Kathmandu, February 19:

Despite a strong will to visit Nepal, Chinese tourists from southern parts of China like Guangzhou and Shenzen are for-ced to change their itinerary and opt for other destinations due to absence of any Nepali diplomatic representation there.

The Chinese tourists visiting Nepal have to go either to Nepali consulate in Hong Kong or Shanghai or travel up to Beijing to get their visa stamped. Although Chinese tourists are entitled for a gratis-visa by Nepal, China’s immigration law don’t allow its citizens to travel abroad without visa.

“Many Chinese tourists want to visit Nepal to have a different taste of adventurous journey. Many of them have already been to developed cities like Hong Kong, Singapore, Bangkok

and even to Europe and now they want to explore new destinations with difference,” says Weng Jinzhao, managing director at the Guangzhou Camford Company Ltd.

Since Nepal has already been listed as an outbound tourist destination by China, Weng says there is a huge potential of Chinese tourists visiting Nepal. “But many of them, particularly from Southern parts including Guangzhou and Shenzen, are facing problems as they have to go to somewhere else for the visa stamping. This increases the overhead expense,” he adds.

Deepak Bhatta, executive chairman of Gorkha Travels, which is the sole agent of China Southern Airlines (CSA) in Nepal, also agrees that the lack of diplomatic representation in China’s leading trading hub like Guangzhou has resulted in low tourists arrival from China. “The Chinese tourists arrival can be increased up to two to three fold, if a Nepali diplomatic representation is there to facilitate tourists and businessmen,” he adds.

CSA, the largest Chinese airlines, has already begun flights twice a week on China’s third largest metro-Guangzhou and Kathmandu route.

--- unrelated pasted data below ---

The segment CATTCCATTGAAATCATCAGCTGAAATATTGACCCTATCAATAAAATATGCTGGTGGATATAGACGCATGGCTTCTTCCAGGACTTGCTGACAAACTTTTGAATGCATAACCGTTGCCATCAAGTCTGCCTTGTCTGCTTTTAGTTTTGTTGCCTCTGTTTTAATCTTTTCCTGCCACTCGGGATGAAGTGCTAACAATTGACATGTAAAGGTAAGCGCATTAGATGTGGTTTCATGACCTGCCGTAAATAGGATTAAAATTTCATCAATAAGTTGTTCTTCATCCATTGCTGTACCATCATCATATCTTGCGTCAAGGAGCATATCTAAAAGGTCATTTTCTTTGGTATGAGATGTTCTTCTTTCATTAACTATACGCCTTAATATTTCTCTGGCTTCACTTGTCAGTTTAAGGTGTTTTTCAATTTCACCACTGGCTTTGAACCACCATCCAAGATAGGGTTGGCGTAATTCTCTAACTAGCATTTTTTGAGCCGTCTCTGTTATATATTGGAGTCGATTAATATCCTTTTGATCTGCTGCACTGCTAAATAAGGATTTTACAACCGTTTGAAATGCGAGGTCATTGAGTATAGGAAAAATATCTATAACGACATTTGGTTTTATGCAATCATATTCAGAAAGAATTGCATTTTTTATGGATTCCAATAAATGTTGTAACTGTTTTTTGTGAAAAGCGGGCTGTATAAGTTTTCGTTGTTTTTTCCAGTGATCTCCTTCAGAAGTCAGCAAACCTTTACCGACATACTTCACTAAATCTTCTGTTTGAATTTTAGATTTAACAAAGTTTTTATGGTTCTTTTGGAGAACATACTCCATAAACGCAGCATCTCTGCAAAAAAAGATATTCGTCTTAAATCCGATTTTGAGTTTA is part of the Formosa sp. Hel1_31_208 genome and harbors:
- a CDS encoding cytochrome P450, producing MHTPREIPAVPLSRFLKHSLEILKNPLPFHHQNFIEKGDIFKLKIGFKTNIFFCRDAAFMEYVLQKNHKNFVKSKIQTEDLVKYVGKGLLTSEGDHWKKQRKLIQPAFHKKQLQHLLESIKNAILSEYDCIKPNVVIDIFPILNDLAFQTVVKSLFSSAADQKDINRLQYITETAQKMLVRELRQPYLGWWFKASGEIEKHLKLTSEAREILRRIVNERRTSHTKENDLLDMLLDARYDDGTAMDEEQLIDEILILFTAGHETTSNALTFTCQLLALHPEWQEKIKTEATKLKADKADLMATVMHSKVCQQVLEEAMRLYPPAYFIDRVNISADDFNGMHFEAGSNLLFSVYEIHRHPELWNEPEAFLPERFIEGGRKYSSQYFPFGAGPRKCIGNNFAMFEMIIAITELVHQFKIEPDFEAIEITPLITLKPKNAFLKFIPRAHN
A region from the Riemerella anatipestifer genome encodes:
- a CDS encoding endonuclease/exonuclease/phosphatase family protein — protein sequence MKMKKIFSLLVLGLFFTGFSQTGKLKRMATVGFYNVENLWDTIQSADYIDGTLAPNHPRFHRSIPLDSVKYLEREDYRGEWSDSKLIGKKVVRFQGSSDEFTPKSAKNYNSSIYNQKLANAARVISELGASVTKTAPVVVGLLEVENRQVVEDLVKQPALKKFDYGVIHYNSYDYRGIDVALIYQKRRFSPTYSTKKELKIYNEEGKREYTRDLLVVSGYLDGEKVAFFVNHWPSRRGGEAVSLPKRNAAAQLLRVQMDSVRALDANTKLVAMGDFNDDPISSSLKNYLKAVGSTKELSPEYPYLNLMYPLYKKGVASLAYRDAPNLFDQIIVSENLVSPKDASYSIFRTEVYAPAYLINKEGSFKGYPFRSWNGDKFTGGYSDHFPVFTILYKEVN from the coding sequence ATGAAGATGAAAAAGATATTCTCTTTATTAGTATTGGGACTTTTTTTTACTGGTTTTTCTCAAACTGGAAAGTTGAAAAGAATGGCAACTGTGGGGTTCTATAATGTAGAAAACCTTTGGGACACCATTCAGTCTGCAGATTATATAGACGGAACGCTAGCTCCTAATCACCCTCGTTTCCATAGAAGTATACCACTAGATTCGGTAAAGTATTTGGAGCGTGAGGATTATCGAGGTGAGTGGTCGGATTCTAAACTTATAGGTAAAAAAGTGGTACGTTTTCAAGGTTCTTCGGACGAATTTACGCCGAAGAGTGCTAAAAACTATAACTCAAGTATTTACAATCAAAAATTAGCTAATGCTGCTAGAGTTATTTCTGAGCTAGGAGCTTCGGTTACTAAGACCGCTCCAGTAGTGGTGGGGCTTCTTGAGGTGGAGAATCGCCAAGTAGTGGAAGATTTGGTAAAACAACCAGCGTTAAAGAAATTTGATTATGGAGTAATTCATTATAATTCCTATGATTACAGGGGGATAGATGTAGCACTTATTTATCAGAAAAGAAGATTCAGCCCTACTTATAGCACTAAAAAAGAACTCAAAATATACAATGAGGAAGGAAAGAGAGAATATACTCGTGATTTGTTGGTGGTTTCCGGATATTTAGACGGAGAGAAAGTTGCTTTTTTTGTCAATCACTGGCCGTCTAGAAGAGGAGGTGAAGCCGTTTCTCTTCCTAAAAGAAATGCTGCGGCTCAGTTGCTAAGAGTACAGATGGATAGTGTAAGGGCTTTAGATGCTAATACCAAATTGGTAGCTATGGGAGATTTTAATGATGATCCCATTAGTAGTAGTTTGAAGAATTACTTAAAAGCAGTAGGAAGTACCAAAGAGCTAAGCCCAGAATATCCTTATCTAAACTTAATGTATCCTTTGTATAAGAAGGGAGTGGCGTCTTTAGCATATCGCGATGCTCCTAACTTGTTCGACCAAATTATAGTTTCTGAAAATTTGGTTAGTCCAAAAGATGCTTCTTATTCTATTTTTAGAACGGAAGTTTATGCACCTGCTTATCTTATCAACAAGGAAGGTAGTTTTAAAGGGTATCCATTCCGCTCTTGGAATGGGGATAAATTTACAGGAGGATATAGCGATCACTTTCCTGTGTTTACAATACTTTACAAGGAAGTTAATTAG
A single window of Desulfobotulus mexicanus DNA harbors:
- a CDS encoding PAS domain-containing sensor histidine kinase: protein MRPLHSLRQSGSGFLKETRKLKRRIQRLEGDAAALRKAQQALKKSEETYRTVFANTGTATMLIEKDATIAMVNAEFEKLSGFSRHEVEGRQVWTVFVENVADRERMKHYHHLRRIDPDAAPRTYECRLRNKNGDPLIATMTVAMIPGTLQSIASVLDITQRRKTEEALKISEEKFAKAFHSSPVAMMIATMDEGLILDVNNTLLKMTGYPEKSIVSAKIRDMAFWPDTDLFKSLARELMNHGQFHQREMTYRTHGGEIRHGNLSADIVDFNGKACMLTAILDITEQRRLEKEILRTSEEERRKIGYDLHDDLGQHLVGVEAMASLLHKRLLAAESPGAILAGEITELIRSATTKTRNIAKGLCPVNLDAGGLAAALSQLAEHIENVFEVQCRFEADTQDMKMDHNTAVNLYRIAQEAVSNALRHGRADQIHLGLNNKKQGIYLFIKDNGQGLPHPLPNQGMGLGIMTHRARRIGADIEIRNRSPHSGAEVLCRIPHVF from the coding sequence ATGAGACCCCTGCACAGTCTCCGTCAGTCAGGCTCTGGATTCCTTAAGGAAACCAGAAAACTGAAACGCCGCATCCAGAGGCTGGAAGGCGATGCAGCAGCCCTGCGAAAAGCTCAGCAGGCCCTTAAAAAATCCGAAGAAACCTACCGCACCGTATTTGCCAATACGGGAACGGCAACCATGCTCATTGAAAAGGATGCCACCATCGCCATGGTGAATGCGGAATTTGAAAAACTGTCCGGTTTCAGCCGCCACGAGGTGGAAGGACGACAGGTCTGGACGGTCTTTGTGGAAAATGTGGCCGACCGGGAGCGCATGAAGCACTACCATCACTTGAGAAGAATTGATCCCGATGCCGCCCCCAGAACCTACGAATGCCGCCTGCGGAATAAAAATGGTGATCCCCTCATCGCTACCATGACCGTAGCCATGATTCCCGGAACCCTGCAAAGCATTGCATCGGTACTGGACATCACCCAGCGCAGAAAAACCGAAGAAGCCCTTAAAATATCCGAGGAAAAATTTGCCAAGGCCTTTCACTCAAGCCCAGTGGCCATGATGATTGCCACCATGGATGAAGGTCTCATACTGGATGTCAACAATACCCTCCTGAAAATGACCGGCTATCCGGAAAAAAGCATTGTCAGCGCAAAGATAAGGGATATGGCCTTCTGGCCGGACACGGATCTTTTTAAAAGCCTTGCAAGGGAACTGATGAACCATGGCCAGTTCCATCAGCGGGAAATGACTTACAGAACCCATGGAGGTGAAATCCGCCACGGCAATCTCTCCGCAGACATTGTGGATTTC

“In addition to promoting bilateral trade between Nepal and China, the operation of CSA is expected to boost Chinese tourists arrival to Nepal.”

Bhatta suggests that the government should now ‘seriously consider’ about having its diplomatic representation in potential metros like Guangzhou. “If the government cannot immediately open a consulate office, at least an honorary consul can be appointed or some staffers from Hong Kong or Shanghai can be deputed in Guangzhou,” he adds.

“Apart from tourism and leisure activities, many Chinese are interested to travel abroad for learning English language and other cultures,” says Weng. In the wake of Summer Olympics 2008 in Beijing, China is sending tens of thousands of Chinese to learn English abroad.

Besides visa facilitation, Weng suggests that Nepal needs to do extensive promotion of its various tourism products and destinations in China. In the domestic front, he underlines the need of improving facilities such as transportation, restaurants, training more Chinese speaking tourist guides and promotion materials in Chinese.

China is not only the fastest growing economy, it is also emerging as one of the major outbound tourist generators, as the total Chinese tourists visiting abroad crossed 35.42 million in 2006. Out of this huge number, Nepal only received 8,431 (6,531 via air) Chinese tourists. Contemplating the China’s GDP size of $2.68 trillion and per capita income of $1,709, the Chinese tourists arrival in Nepal is too small and insignificant.

“If we could attract only less than one per cent of the total outbound-tourists from China, Nepali tourism industry can take a U-turn within a year,” claims Bhatta.